Physics poser, CEO bid and memes: How netizens react to Joo Koon train collision

A mock poster and a tongue-in-cheek physics question that have appeared online, in the wake of the Joo Koon MRT incident.
A mock poster and a tongue-in-cheek physics question that have appeared online, in the wake of the Joo Koon MRT incident.PHOTOS: SCREENGRAB FROM IMGUR, INSTAGRAM/@XINMEMES_SEC
Some netizens have been using humour to criticise SMRT following the Joo Koon incident.
Some netizens have been using humour to criticise SMRT following the Joo Koon incident.PHOTO: SCREENGRAB FROM REDDIT

SINGAPORE - As netizens continue to hit out at SMRT a day after the collision of two trains at Joo Koon MRT station, some are getting creative in their criticisms of the transport operator and its senior management.

On popular forum Reddit, one user penned a letter titled "My Bid To Become CEO of SMRT", in an apparent dig at incumbent Desmond Kuek.

He listed three tongue-in-cheek reasons why he deserves to be the next CEO: He is not a "taiji practitioner" (he does not shift blame to others), he does not condone "train-on-train behaviour" and he is "loco for loco" (loves trains).

Some were more intellectual, coming up with mock physics examination questions.

"A train weighing 140,000kg was moving at 20ms-1 before colliding into another train at the station," reads one question.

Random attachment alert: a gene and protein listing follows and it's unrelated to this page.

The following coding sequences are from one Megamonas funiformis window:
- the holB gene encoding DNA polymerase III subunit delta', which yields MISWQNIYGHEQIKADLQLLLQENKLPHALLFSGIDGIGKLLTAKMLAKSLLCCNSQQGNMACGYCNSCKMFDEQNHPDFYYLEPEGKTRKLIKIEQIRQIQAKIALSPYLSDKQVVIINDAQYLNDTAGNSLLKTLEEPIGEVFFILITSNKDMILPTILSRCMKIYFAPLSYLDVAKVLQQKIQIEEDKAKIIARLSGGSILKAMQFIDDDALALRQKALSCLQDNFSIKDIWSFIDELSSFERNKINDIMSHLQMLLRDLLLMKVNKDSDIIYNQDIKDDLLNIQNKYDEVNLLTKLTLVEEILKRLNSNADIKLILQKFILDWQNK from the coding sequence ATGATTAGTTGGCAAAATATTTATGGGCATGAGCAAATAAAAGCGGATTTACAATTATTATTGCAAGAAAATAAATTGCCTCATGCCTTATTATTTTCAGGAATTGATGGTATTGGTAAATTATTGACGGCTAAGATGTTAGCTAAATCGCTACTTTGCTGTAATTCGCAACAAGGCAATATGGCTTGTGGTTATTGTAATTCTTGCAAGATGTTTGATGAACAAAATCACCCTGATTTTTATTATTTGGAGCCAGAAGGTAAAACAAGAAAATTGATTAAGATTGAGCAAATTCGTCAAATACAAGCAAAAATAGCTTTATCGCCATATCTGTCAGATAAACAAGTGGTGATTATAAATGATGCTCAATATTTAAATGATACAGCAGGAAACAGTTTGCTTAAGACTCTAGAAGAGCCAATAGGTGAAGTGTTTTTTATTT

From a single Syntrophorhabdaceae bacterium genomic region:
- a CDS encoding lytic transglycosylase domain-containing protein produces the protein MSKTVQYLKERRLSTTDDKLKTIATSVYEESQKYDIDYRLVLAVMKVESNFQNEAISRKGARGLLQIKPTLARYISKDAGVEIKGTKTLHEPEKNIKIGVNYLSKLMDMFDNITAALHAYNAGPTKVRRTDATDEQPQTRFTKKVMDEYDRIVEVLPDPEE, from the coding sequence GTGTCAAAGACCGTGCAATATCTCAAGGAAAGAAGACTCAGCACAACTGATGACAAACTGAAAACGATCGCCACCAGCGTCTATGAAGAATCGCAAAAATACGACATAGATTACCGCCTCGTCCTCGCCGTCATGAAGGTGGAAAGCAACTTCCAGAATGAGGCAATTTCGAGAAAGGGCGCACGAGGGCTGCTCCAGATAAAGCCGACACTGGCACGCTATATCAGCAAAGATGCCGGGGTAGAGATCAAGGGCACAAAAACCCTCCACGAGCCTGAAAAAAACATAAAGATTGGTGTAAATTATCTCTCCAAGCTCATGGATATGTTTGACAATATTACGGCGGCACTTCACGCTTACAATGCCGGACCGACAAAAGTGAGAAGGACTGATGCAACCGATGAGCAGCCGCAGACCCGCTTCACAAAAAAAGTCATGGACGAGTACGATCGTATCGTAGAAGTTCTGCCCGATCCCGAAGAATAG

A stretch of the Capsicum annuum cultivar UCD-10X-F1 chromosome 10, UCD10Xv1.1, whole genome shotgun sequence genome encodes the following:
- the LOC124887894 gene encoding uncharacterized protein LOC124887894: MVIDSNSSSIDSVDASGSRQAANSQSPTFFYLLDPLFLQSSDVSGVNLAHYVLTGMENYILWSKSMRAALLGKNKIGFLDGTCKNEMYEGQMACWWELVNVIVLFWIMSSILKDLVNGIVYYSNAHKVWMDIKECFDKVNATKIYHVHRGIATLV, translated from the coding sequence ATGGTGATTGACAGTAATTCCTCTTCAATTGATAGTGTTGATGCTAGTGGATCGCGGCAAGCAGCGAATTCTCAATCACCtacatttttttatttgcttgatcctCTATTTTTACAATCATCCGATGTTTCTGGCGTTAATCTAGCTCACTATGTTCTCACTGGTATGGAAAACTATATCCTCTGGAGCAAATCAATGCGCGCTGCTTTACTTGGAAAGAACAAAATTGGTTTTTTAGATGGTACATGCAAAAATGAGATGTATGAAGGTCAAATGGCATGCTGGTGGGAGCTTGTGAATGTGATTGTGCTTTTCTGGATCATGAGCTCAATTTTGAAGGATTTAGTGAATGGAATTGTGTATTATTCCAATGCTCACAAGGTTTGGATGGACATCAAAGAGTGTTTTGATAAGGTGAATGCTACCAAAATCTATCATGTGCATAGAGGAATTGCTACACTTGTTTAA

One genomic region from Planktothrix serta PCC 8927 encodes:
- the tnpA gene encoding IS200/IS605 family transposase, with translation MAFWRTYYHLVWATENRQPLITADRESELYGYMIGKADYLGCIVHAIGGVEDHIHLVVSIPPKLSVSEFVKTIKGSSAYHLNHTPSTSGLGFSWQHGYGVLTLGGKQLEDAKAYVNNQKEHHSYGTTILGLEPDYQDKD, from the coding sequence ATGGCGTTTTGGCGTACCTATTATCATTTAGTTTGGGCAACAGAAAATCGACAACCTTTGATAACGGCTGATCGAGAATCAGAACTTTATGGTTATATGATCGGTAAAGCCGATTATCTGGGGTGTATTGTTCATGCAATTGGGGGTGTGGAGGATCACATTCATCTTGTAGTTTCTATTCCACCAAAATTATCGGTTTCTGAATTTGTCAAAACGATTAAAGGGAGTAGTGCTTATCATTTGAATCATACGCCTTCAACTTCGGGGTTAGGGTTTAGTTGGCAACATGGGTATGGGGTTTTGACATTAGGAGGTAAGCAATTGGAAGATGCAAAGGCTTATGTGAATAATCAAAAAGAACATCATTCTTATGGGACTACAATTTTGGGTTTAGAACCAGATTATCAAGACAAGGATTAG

"Assuming that all of its kinetic energy was imparted to the other train, calculate the average retarding force experienced by the train given that it moved 5m forward before stopping."

hello straits times

hello straits times

A post shared by Not Xinmeme Polytechnic (@not_xinmemes_sec) on

There were many memes as well, such as a call for SMRT to change its slogan to "It's not if, but when" to reflect the operator's regular mishaps and train delays.

The suggested slogan is a reference to the SGSecure movement's message on terrorism.

Local forum site SGAG took aim at SMRT and the Land Transport Authority's initial use of the phrase "came into contact" to describe the collision.

"This is what I call trying to downplay the seriousness of the incident," wrote one user.

The collision at Joo Koon MRT station left 36 people injured. It was only the second such incident in Singapore's public transport history, and the latest in a litany of setbacks that the transport operator faced in regaining commuter confidence.

 

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